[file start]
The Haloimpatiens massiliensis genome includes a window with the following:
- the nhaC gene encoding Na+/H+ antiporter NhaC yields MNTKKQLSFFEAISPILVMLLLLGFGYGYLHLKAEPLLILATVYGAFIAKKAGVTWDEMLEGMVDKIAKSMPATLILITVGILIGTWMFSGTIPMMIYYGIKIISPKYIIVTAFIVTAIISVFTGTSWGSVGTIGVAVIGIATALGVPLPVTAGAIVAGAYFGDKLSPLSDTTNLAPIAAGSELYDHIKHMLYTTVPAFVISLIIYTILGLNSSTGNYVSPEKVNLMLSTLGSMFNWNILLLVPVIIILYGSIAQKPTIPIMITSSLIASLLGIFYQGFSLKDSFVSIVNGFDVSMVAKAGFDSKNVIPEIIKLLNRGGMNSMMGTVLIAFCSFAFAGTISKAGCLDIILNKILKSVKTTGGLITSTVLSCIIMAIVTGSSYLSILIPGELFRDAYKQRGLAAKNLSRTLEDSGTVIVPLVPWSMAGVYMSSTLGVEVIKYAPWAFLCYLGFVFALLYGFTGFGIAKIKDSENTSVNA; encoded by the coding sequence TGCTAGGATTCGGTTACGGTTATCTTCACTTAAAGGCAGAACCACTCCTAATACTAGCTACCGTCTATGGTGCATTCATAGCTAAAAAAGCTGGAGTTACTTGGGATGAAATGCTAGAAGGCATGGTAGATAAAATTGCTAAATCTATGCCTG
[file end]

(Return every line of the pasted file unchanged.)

The Haloimpatiens massiliensis genome includes a window with the following:
- the nhaC gene encoding Na+/H+ antiporter NhaC yields MNTKKQLSFFEAISPILVMLLLLGFGYGYLHLKAEPLLILATVYGAFIAKKAGVTWDEMLEGMVDKIAKSMPATLILITVGILIGTWMFSGTIPMMIYYGIKIISPKYIIVTAFIVTAIISVFTGTSWGSVGTIGVAVIGIATALGVPLPVTAGAIVAGAYFGDKLSPLSDTTNLAPIAAGSELYDHIKHMLYTTVPAFVISLIIYTILGLNSSTGNYVSPEKVNLMLSTLGSMFNWNILLLVPVIIILYGSIAQKPTIPIMITSSLIASLLGIFYQGFSLKDSFVSIVNGFDVSMVAKAGFDSKNVIPEIIKLLNRGGMNSMMGTVLIAFCSFAFAGTISKAGCLDIILNKILKSVKTTGGLITSTVLSCIIMAIVTGSSYLSILIPGELFRDAYKQRGLAAKNLSRTLEDSGTVIVPLVPWSMAGVYMSSTLGVEVIKYAPWAFLCYLGFVFALLYGFTGFGIAKIKDSENTSVNA; encoded by the coding sequence TGCTAGGATTCGGTTACGGTTATCTTCACTTAAAGGCAGAACCACTCCTAATACTAGCTACCGTCTATGGTGCATTCATAGCTAAAAAAGCTGGAGTTACTTGGGATGAAATGCTAGAAGGCATGGTAGATAAAATTGCTAAATCTATGCCTG